An(other) Interfaith Look at Ramadan
Tomorrow marks the start of the Muslim holy month of Ramadan, when Muslims worldwide observe a daily fast from sunrise to sunset. Last year, I took the opportunity to reflect on how Jewish and Christian friends had helped me understand certain aspects of Ramadan more deeply.
This year, I thought I’d explore what all the faiths in Singapore’s wonderful cultural space might teach me – and what a trove of treasures emerged! There are of course too many traditions in Singapore to document fully here, but I thought I’d start with our ten ‘official’ religions.
In alphabetical order:
I was reminded that under the superficial physical denial, fasting can be a time of deep spiritual plenitude and joy. These words of Bahá'u'lláh, the founder of the Baha’i faith whose followers also observe a fast in March, are poignantly similar to Muslim practices:
“These are the days of the Fast. Blessed is the one who through the heat generated by the Fast increaseth his love, and who, with joy and radiance, ariseth to perform worthy deeds. Verily, He guideth whomsoever He willeth to the straight path.” (The Importance of Obligatory Prayer and Fasting)
I learned that in Buddhism, fasting in a monastic community is considered an ascetic practice, a "dhutanga" which, at its best, can "shake up" and "invigorate" a person in his/her quest to cultivate detachment from physical impulses along the Middle Way. This seems to fit well with one of the core aims of Ramadan: to help Muslims become more deliberate and intentional about how to rise above routines and become more spiritually conscious.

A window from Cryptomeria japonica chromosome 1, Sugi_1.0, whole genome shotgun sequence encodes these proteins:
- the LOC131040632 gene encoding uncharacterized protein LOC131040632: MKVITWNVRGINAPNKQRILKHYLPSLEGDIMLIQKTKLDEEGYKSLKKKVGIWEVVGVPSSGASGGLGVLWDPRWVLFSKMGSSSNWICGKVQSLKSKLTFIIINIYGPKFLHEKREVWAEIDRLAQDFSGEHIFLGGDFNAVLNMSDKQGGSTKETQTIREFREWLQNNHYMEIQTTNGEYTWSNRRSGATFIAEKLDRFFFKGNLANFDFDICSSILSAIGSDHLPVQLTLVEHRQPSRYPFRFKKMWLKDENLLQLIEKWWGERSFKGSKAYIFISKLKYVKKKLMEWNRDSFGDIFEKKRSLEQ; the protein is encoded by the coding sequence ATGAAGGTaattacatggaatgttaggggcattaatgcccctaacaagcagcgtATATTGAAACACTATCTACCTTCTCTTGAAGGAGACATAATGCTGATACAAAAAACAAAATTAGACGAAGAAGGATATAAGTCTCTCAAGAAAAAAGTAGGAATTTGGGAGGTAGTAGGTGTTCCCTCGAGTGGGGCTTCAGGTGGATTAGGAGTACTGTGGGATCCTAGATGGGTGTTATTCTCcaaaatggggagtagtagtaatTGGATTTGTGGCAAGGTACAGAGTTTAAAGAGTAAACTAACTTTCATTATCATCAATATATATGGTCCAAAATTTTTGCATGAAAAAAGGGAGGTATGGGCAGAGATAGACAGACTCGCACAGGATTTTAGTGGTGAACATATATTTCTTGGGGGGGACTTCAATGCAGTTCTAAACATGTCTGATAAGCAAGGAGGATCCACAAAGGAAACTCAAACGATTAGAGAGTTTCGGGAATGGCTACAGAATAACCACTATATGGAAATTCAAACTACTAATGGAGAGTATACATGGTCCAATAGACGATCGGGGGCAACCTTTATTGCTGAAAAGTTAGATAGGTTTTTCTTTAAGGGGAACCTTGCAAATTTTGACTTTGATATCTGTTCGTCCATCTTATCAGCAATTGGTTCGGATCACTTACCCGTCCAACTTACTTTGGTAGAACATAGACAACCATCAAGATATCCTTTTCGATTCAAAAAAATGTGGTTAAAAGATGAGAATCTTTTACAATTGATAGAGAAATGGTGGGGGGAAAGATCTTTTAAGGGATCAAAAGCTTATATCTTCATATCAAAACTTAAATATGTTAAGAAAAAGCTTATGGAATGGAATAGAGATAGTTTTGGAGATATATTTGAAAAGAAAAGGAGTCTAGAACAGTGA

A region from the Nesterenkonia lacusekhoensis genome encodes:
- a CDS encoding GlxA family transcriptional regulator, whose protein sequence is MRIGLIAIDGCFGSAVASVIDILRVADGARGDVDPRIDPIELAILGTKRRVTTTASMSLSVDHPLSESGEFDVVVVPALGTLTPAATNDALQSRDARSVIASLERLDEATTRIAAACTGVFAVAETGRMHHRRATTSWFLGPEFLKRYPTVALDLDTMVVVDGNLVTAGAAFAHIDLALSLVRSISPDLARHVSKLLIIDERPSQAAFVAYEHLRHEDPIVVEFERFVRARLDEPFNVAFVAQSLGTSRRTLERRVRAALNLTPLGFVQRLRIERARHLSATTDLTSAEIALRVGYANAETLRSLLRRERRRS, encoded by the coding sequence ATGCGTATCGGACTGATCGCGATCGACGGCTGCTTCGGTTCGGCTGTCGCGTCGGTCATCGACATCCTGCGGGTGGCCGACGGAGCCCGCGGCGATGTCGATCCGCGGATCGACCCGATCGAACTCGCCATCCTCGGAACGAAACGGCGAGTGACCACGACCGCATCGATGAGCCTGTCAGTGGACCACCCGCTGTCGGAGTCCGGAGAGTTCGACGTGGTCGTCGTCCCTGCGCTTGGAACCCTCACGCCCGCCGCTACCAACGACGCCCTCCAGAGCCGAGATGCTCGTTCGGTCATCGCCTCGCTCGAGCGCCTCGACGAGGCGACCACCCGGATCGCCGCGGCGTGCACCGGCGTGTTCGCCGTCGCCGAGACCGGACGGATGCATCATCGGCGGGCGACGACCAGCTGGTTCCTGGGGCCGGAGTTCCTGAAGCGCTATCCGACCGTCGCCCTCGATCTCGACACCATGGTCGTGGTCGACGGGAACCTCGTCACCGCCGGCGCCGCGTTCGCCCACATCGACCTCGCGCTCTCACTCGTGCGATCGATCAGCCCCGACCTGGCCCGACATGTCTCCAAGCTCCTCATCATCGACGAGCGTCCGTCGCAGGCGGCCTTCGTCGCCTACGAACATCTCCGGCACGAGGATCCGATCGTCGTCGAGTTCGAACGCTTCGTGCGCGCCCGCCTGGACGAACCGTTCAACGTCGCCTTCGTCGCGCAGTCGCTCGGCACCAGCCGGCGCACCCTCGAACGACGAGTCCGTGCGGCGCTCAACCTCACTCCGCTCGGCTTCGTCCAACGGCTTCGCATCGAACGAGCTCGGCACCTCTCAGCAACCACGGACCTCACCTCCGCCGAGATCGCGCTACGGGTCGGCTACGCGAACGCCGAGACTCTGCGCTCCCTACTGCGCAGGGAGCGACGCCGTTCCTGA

Such spiritual awareness, of things that are core and fundamental, seems to lie at the heart of fasting in Christianity too. Psalm 35:13 notes beautifully that
“…I humbled my soul with fasting,
And my prayer kept returning to my bosom.”
I also love these lines from the Gospel of Matthew (6:16-18), which remind me that fasting is about embracing life in all its richness and expansiveness:
"Whenever you fast, do not put on a gloomy face as the hypocrites do, for they neglect their appearance so that they will be noticed by men when they are fasting. Truly I say to you, they have their reward in full. But you, when you fast, anoint your head and wash your face so that your fasting will not be noticed by men, but by your Father who is in secret; and your Father who sees what is done in secret will reward you.”